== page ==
HAMILTON AS RHETORICAL ARTIFACT
Hamilton is a powerful example of how rhetoric might use history to speak to the conflicts of today, in this case through themes connected to public memory, national and cultural identity, and democracy and social change. The symbolic significance and resonance of this musical is enhanced because of how it addresses civic themes through theatrical entertainment and reaches a broader audience than more traditional forms of political discourse. The show addresses these themes by blending a very canonical musical theatre structure with hip-hop, rap, and R&B composition. Part of Hamilton’s vernacular appeal is that it takes the genre of biography and jazzes it up, literally and figuratively. As the musical’s dramaturg, Oskar Eustis, explained, “Lin does exactly what Shakespeare does … he takes the language of the people, and heightens it by making it verse.”18
The result is that Hamilton speaks to national, social, and personal identity in the United States—historically and in the nation’s political present.19 In 2016, President Obama praised Hamilton’s relevance, calling it “a quintessentially American story. In the character of Hamilton—a striving immigrant who escaped poverty, made his way to the New World, climbed to the top by sheer force of will and pluck and determination—Lin-Manuel saw something of his own family and every immigrant family.”20 Furthermore, Hamilton emerged at a time when there is widespread dispute about historical meaning (e.g., the value of confederate statues, the teaching of Columbus). When Hamilton was released on Disney+ in July of 2020, the debate began anew about the historical representation/revisionism in the musical, and particularly whether the musical took seriously the history of slavery in the United States.21 The summer of 2020 was marked by the intense public response to videos of the murder of George Floyd by police officers in ←3 | 4→Minneapolis, Minnesota, and a subsequent surge in public activism with the Black Lives Matter (BLM) movement. The musical, which focuses heavily on the narrative force of history, has a unique relevance to the BLM movement, especially given the importance these protests placed on the toppling of monuments that stood for the United States’ racist and imperialistic past.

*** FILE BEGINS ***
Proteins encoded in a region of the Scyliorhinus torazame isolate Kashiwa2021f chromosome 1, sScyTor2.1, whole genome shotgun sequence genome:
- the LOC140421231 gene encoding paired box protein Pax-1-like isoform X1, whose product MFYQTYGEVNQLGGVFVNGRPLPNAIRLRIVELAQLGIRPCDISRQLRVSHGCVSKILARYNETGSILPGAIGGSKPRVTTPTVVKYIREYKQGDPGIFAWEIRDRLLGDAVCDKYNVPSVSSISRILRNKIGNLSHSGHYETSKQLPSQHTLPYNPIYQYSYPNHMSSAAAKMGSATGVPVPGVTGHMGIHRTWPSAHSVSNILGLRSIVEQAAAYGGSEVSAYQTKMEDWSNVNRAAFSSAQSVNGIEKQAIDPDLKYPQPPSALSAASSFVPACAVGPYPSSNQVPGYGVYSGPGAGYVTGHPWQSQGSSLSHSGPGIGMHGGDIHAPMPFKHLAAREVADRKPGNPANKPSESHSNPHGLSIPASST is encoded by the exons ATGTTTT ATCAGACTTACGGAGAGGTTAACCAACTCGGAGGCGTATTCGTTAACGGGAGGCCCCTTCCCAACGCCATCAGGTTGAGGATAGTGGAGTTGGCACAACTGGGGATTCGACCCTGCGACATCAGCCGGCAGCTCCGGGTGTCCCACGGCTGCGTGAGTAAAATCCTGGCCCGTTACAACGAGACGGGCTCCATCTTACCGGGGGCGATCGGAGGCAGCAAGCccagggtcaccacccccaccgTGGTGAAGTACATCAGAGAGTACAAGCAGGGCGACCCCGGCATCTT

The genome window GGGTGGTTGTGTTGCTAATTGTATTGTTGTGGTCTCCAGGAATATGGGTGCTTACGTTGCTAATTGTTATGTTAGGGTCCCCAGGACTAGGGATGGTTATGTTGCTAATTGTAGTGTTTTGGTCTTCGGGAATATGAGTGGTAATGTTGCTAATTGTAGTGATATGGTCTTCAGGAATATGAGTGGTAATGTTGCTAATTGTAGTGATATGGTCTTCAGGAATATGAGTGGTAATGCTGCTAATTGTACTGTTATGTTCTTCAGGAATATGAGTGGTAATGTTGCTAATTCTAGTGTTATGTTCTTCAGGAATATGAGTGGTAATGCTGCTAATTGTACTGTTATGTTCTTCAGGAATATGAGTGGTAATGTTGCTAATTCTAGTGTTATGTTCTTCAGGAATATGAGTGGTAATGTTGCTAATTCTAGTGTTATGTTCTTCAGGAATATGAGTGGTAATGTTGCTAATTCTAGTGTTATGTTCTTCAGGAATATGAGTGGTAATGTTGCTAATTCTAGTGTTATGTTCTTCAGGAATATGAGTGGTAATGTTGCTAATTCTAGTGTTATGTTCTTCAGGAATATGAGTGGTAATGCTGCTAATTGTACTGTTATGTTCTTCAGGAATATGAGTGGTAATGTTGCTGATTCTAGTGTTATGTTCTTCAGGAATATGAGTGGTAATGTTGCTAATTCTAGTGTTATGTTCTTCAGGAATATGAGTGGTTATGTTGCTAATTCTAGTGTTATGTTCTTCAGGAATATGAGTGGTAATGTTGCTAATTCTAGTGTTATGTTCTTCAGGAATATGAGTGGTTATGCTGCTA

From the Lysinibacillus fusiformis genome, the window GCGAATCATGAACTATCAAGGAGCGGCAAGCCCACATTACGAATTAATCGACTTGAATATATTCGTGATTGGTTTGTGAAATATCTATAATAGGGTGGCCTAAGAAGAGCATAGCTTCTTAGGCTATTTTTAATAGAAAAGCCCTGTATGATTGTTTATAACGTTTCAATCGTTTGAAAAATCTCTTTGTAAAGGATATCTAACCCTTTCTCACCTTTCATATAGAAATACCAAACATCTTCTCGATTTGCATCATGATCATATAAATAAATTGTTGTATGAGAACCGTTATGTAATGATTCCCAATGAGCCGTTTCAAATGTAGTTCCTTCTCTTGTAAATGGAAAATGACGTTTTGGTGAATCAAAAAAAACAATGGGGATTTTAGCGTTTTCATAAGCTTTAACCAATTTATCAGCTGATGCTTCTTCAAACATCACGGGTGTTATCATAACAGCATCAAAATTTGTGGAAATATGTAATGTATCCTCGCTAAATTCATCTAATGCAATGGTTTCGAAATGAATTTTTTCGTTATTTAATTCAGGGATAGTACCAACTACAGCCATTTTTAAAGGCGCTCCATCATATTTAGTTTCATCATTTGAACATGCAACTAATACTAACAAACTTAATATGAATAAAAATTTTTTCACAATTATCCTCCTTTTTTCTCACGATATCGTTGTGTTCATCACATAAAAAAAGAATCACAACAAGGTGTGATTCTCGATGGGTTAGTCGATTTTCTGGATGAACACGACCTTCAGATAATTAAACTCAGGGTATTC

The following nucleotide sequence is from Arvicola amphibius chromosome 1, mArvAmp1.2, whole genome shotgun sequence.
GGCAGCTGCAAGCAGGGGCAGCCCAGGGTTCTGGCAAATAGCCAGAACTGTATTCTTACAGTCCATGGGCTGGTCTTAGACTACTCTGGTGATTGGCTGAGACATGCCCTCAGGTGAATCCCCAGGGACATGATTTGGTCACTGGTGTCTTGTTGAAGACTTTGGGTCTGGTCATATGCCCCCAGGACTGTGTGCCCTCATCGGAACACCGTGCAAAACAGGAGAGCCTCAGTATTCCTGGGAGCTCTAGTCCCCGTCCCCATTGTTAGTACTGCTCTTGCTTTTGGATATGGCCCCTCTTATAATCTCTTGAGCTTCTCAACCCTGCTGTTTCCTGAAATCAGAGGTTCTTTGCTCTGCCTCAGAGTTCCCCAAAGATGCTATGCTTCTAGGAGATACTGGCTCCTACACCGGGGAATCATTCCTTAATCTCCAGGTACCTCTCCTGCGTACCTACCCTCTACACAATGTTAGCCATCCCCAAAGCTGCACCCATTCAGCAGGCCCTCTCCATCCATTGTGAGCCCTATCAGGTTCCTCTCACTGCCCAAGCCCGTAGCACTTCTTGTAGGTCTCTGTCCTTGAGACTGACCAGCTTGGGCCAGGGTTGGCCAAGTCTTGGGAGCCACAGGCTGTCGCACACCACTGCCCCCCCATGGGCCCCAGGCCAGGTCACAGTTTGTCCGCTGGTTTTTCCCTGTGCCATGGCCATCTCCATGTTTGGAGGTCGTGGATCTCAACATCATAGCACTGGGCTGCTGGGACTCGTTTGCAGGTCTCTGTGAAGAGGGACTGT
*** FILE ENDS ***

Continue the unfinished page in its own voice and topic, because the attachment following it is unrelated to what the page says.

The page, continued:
The foregoing discussion has illustrated how Hamilton is a rhetorical text that both reflects and influences culture. With multiple tours bringing the live show to new audiences, its reach continues to grow. This relationality urges scholars to consider the messages within it. No text is beyond the reach of academic criticism even if it has risen to this level of ubiquity. The historic nature of Hamilton makes it especially important to critique how it represents or erases aspects of the country’s history, politics, and identity. Much of the musical’s praise comes from its unconventional and revolutionary juxtaposition of the white founding story with “non-white”22 bodies on stage and traditionally Black23 musical motifs. Despite its praises, the show is not immune to academic and political critique. As much as Hamilton has been rightly praised for pushing boundaries within musical theater, many people still desire more from it.